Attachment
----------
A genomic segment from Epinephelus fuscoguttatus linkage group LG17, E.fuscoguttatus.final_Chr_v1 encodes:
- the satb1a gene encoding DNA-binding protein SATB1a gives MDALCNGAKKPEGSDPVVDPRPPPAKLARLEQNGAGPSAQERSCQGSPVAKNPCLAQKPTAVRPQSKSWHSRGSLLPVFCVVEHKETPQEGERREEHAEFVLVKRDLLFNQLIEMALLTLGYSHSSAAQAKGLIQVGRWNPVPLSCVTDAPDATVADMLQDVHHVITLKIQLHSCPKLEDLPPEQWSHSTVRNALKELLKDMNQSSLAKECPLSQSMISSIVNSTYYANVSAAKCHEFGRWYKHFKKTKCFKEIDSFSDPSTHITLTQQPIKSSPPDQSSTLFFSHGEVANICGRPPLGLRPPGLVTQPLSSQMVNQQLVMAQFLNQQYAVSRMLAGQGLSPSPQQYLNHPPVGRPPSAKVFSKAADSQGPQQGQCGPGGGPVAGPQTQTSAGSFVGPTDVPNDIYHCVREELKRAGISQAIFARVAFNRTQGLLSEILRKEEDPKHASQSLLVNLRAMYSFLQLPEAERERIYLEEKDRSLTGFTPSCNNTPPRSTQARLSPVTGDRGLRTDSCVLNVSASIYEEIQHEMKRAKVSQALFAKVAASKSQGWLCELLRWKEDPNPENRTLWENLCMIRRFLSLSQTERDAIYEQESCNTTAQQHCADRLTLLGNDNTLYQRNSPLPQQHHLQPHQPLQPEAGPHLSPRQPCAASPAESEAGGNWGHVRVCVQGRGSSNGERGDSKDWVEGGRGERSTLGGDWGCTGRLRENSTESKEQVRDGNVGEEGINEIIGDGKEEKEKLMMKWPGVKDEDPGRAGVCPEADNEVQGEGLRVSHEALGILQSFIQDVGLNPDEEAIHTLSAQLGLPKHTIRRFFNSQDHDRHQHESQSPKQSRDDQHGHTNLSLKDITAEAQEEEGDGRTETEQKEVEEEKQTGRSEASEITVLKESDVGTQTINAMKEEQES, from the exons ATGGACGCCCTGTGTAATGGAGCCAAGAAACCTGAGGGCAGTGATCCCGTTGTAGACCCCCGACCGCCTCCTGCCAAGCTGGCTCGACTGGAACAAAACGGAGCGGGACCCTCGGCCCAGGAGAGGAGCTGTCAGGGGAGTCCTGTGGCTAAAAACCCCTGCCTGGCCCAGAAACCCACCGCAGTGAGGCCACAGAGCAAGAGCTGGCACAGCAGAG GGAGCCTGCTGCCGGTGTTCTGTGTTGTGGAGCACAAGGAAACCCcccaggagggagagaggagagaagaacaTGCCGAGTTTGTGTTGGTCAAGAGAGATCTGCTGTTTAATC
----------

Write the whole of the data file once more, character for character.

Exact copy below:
A genomic segment from Epinephelus fuscoguttatus linkage group LG17, E.fuscoguttatus.final_Chr_v1 encodes:
- the satb1a gene encoding DNA-binding protein SATB1a gives MDALCNGAKKPEGSDPVVDPRPPPAKLARLEQNGAGPSAQERSCQGSPVAKNPCLAQKPTAVRPQSKSWHSRGSLLPVFCVVEHKETPQEGERREEHAEFVLVKRDLLFNQLIEMALLTLGYSHSSAAQAKGLIQVGRWNPVPLSCVTDAPDATVADMLQDVHHVITLKIQLHSCPKLEDLPPEQWSHSTVRNALKELLKDMNQSSLAKECPLSQSMISSIVNSTYYANVSAAKCHEFGRWYKHFKKTKCFKEIDSFSDPSTHITLTQQPIKSSPPDQSSTLFFSHGEVANICGRPPLGLRPPGLVTQPLSSQMVNQQLVMAQFLNQQYAVSRMLAGQGLSPSPQQYLNHPPVGRPPSAKVFSKAADSQGPQQGQCGPGGGPVAGPQTQTSAGSFVGPTDVPNDIYHCVREELKRAGISQAIFARVAFNRTQGLLSEILRKEEDPKHASQSLLVNLRAMYSFLQLPEAERERIYLEEKDRSLTGFTPSCNNTPPRSTQARLSPVTGDRGLRTDSCVLNVSASIYEEIQHEMKRAKVSQALFAKVAASKSQGWLCELLRWKEDPNPENRTLWENLCMIRRFLSLSQTERDAIYEQESCNTTAQQHCADRLTLLGNDNTLYQRNSPLPQQHHLQPHQPLQPEAGPHLSPRQPCAASPAESEAGGNWGHVRVCVQGRGSSNGERGDSKDWVEGGRGERSTLGGDWGCTGRLRENSTESKEQVRDGNVGEEGINEIIGDGKEEKEKLMMKWPGVKDEDPGRAGVCPEADNEVQGEGLRVSHEALGILQSFIQDVGLNPDEEAIHTLSAQLGLPKHTIRRFFNSQDHDRHQHESQSPKQSRDDQHGHTNLSLKDITAEAQEEEGDGRTETEQKEVEEEKQTGRSEASEITVLKESDVGTQTINAMKEEQES, from the exons ATGGACGCCCTGTGTAATGGAGCCAAGAAACCTGAGGGCAGTGATCCCGTTGTAGACCCCCGACCGCCTCCTGCCAAGCTGGCTCGACTGGAACAAAACGGAGCGGGACCCTCGGCCCAGGAGAGGAGCTGTCAGGGGAGTCCTGTGGCTAAAAACCCCTGCCTGGCCCAGAAACCCACCGCAGTGAGGCCACAGAGCAAGAGCTGGCACAGCAGAG GGAGCCTGCTGCCGGTGTTCTGTGTTGTGGAGCACAAGGAAACCCcccaggagggagagaggagagaagaacaTGCCGAGTTTGTGTTGGTCAAGAGAGATCTGCTGTTTAATC